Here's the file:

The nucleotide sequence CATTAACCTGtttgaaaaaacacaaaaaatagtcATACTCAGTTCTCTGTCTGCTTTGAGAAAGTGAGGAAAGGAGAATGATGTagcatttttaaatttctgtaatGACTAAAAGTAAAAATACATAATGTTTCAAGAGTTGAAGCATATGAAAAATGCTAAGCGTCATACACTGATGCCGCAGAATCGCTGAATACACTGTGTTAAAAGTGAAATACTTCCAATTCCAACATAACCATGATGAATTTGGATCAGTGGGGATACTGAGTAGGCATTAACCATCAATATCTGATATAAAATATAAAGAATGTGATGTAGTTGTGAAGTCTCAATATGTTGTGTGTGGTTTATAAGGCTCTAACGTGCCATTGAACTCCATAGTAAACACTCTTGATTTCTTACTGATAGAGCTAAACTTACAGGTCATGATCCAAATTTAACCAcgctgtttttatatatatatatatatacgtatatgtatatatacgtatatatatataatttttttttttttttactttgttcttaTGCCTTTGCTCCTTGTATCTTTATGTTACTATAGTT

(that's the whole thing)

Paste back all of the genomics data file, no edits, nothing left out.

The nucleotide sequence CATTAACCTGtttgaaaaaacacaaaaaatagtcATACTCAGTTCTCTGTCTGCTTTGAGAAAGTGAGGAAAGGAGAATGATGTagcatttttaaatttctgtaatGACTAAAAGTAAAAATACATAATGTTTCAAGAGTTGAAGCATATGAAAAATGCTAAGCGTCATACACTGATGCCGCAGAATCGCTGAATACACTGTGTTAAAAGTGAAATACTTCCAATTCCAACATAACCATGATGAATTTGGATCAGTGGGGATACTGAGTAGGCATTAACCATCAATATCTGATATAAAATATAAAGAATGTGATGTAGTTGTGAAGTCTCAATATGTTGTGTGTGGTTTATAAGGCTCTAACGTGCCATTGAACTCCATAGTAAACACTCTTGATTTCTTACTGATAGAGCTAAACTTACAGGTCATGATCCAAATTTAACCAcgctgtttttatatatatatatatatacgtatatgtatatatacgtatatatatataatttttttttttttttactttgttcttaTGCCTTTGCTCCTTGTATCTTTATGTTACTATAGTT